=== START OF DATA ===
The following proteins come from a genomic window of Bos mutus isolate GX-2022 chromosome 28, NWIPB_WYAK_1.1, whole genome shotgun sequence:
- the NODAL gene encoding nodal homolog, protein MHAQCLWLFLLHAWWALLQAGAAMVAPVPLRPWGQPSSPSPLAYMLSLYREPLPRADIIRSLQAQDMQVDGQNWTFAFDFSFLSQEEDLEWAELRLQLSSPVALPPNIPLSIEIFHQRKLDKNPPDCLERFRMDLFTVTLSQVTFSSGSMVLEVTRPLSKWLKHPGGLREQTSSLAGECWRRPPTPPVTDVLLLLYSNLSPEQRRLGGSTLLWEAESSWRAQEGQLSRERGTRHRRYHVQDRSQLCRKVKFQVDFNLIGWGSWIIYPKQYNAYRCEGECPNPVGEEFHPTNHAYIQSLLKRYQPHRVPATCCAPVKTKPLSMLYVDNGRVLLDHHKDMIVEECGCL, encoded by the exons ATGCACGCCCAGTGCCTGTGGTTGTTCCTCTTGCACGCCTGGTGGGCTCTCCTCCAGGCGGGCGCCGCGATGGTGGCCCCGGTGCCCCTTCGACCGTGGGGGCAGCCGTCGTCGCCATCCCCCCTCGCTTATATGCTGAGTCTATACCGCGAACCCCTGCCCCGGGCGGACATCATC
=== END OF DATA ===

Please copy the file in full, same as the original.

The following proteins come from a genomic window of Bos mutus isolate GX-2022 chromosome 28, NWIPB_WYAK_1.1, whole genome shotgun sequence:
- the NODAL gene encoding nodal homolog, protein MHAQCLWLFLLHAWWALLQAGAAMVAPVPLRPWGQPSSPSPLAYMLSLYREPLPRADIIRSLQAQDMQVDGQNWTFAFDFSFLSQEEDLEWAELRLQLSSPVALPPNIPLSIEIFHQRKLDKNPPDCLERFRMDLFTVTLSQVTFSSGSMVLEVTRPLSKWLKHPGGLREQTSSLAGECWRRPPTPPVTDVLLLLYSNLSPEQRRLGGSTLLWEAESSWRAQEGQLSRERGTRHRRYHVQDRSQLCRKVKFQVDFNLIGWGSWIIYPKQYNAYRCEGECPNPVGEEFHPTNHAYIQSLLKRYQPHRVPATCCAPVKTKPLSMLYVDNGRVLLDHHKDMIVEECGCL, encoded by the exons ATGCACGCCCAGTGCCTGTGGTTGTTCCTCTTGCACGCCTGGTGGGCTCTCCTCCAGGCGGGCGCCGCGATGGTGGCCCCGGTGCCCCTTCGACCGTGGGGGCAGCCGTCGTCGCCATCCCCCCTCGCTTATATGCTGAGTCTATACCGCGAACCCCTGCCCCGGGCGGACATCATC